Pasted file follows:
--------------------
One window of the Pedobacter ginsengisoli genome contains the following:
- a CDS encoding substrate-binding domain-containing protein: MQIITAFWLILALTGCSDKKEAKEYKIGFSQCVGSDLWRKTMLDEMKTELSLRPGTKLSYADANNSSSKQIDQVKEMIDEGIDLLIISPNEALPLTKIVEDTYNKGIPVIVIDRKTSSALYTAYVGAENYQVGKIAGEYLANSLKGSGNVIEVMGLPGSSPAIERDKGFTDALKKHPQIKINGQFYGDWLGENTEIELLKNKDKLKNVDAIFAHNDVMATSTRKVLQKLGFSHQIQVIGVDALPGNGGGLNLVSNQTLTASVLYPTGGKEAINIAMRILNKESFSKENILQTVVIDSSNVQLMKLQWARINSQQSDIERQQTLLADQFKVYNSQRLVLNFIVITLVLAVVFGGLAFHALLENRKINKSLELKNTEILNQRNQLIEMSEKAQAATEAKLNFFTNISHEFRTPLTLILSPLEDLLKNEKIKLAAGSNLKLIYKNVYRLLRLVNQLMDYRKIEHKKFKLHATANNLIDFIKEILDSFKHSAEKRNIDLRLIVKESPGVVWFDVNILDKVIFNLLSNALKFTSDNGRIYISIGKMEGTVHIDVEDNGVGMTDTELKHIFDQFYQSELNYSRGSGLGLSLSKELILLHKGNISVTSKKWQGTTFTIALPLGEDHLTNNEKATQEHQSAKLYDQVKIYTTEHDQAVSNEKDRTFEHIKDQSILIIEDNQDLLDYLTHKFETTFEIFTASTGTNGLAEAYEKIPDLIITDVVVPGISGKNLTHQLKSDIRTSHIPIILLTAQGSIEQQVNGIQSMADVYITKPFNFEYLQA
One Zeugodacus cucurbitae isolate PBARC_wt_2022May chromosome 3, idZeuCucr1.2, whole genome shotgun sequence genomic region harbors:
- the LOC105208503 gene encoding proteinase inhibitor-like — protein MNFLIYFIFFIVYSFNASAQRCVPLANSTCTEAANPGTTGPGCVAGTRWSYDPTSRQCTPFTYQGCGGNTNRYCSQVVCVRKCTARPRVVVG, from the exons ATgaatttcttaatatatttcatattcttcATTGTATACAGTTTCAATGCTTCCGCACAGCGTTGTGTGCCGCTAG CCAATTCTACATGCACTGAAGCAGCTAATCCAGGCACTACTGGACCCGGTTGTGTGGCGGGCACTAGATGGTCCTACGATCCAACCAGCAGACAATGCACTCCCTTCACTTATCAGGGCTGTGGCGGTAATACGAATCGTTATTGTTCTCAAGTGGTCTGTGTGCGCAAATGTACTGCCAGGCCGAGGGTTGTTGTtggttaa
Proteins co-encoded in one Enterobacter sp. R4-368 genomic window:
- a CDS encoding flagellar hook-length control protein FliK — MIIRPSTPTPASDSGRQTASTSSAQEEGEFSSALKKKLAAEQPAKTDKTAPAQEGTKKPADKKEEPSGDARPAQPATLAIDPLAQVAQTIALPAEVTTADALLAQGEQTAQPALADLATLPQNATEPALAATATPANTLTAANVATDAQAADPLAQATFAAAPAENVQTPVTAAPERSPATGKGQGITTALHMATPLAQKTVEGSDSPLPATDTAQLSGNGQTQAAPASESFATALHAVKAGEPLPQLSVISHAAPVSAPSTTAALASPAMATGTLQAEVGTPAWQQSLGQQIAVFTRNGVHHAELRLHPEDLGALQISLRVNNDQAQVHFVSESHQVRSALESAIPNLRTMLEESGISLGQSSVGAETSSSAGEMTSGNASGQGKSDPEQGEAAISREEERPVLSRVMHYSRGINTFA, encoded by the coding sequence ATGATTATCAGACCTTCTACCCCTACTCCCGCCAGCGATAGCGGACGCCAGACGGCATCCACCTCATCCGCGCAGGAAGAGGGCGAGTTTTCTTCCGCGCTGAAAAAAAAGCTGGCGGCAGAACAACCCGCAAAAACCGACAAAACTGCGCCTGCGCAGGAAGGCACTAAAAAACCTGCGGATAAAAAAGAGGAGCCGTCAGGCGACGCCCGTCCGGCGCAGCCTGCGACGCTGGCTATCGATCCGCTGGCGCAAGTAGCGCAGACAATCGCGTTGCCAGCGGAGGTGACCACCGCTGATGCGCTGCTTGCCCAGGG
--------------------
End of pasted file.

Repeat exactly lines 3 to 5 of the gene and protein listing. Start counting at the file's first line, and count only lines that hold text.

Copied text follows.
One Zeugodacus cucurbitae isolate PBARC_wt_2022May chromosome 3, idZeuCucr1.2, whole genome shotgun sequence genomic region harbors:
- the LOC105208503 gene encoding proteinase inhibitor-like — protein MNFLIYFIFFIVYSFNASAQRCVPLANSTCTEAANPGTTGPGCVAGTRWSYDPTSRQCTPFTYQGCGGNTNRYCSQVVCVRKCTARPRVVVG, from the exons ATgaatttcttaatatatttcatattcttcATTGTATACAGTTTCAATGCTTCCGCACAGCGTTGTGTGCCGCTAG CCAATTCTACATGCACTGAAGCAGCTAATCCAGGCACTACTGGACCCGGTTGTGTGGCGGGCACTAGATGGTCCTACGATCCAACCAGCAGACAATGCACTCCCTTCACTTATCAGGGCTGTGGCGGTAATACGAATCGTTATTGTTCTCAAGTGGTCTGTGTGCGCAAATGTACTGCCAGGCCGAGGGTTGTTGTtggttaa
Proteins co-encoded in one Enterobacter sp. R4-368 genomic window: